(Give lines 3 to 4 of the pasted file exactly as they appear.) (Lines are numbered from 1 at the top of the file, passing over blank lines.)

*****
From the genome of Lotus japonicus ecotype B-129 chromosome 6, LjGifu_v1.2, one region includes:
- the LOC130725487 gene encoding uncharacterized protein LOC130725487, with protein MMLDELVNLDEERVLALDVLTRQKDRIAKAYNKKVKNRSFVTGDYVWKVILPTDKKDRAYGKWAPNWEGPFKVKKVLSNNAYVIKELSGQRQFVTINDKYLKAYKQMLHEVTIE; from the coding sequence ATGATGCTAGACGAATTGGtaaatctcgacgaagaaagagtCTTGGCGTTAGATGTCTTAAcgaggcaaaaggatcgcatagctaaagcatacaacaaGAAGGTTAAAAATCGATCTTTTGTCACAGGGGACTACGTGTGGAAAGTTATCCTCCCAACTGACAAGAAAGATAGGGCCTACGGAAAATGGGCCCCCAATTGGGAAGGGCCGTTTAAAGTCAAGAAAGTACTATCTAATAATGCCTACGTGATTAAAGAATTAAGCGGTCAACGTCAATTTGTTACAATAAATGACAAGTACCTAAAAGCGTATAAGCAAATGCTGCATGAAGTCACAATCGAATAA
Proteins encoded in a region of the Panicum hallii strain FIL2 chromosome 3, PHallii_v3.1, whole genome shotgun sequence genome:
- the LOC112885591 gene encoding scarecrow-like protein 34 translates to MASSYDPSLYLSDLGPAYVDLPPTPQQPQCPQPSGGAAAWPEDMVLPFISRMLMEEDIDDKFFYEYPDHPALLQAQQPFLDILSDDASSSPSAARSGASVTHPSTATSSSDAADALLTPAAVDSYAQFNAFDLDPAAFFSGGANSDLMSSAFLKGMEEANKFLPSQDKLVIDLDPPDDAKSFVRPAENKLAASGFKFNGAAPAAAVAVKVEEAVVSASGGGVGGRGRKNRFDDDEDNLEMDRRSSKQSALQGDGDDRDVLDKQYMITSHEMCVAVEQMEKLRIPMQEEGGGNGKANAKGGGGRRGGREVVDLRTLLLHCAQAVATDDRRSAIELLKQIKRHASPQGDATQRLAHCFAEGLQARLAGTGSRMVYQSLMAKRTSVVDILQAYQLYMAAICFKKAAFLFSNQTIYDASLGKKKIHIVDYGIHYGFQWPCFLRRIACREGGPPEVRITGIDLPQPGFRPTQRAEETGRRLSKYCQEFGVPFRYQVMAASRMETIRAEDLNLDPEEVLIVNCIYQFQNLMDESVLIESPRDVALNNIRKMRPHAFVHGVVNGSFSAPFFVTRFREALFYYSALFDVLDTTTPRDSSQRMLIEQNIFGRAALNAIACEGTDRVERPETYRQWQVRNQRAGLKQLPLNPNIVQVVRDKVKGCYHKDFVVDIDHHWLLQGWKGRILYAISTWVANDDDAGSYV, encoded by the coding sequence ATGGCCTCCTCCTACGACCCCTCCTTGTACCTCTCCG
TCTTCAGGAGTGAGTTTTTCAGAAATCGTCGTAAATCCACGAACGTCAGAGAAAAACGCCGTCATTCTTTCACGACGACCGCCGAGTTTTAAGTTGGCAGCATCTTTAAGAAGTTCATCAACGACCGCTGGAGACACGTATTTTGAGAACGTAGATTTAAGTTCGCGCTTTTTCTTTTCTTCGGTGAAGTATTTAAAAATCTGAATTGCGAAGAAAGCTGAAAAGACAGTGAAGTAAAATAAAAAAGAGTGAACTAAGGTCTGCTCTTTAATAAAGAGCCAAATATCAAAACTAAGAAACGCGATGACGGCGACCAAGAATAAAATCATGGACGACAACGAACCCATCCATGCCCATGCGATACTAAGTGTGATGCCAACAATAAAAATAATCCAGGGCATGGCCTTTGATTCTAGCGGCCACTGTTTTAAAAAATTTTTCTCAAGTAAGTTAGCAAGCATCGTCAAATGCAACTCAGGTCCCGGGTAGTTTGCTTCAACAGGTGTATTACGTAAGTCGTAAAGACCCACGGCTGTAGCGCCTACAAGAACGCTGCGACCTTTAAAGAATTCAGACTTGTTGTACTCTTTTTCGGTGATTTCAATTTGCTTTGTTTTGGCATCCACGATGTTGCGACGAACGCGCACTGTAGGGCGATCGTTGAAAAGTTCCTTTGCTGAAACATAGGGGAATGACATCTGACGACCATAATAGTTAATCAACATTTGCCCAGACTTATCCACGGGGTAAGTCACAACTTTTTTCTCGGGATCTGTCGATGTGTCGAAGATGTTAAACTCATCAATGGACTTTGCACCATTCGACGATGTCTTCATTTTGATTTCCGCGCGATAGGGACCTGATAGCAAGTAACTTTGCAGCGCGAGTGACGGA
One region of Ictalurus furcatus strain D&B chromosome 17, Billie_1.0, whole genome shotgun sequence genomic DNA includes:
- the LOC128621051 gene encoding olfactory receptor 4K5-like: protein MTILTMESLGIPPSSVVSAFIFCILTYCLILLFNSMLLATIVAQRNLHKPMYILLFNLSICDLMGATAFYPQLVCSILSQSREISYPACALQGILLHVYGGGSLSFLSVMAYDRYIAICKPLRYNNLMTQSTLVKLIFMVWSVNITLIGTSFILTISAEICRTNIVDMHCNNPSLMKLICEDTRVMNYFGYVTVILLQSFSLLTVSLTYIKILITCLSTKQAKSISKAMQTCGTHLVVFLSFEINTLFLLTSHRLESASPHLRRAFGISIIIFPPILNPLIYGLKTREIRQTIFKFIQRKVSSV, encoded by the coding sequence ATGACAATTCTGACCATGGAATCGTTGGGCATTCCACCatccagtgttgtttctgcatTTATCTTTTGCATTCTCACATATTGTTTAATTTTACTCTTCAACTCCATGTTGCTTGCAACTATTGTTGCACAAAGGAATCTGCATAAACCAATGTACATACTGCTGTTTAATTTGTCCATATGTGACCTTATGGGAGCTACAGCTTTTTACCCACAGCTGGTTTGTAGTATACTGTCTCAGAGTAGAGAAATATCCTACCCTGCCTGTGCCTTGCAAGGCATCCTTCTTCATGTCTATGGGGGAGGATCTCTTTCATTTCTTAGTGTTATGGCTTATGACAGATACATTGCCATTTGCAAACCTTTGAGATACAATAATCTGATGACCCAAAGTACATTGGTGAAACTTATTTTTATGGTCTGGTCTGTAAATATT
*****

Proteins encoded in a region of the Panicum hallii strain FIL2 chromosome 3, PHallii_v3.1, whole genome shotgun sequence genome:
- the LOC112885591 gene encoding scarecrow-like protein 34 translates to MASSYDPSLYLSDLGPAYVDLPPTPQQPQCPQPSGGAAAWPEDMVLPFISRMLMEEDIDDKFFYEYPDHPALLQAQQPFLDILSDDASSSPSAARSGASVTHPSTATSSSDAADALLTPAAVDSYAQFNAFDLDPAAFFSGGANSDLMSSAFLKGMEEANKFLPSQDKLVIDLDPPDDAKSFVRPAENKLAASGFKFNGAAPAAAVAVKVEEAVVSASGGGVGGRGRKNRFDDDEDNLEMDRRSSKQSALQGDGDDRDVLDKQYMITSHEMCVAVEQMEKLRIPMQEEGGGNGKANAKGGGGRRGGREVVDLRTLLLHCAQAVATDDRRSAIELLKQIKRHASPQGDATQRLAHCFAEGLQARLAGTGSRMVYQSLMAKRTSVVDILQAYQLYMAAICFKKAAFLFSNQTIYDASLGKKKIHIVDYGIHYGFQWPCFLRRIACREGGPPEVRITGIDLPQPGFRPTQRAEETGRRLSKYCQEFGVPFRYQVMAASRMETIRAEDLNLDPEEVLIVNCIYQFQNLMDESVLIESPRDVALNNIRKMRPHAFVHGVVNGSFSAPFFVTRFREALFYYSALFDVLDTTTPRDSSQRMLIEQNIFGRAALNAIACEGTDRVERPETYRQWQVRNQRAGLKQLPLNPNIVQVVRDKVKGCYHKDFVVDIDHHWLLQGWKGRILYAISTWVANDDDAGSYV, encoded by the coding sequence ATGGCCTCCTCCTACGACCCCTCCTTGTACCTCTCCG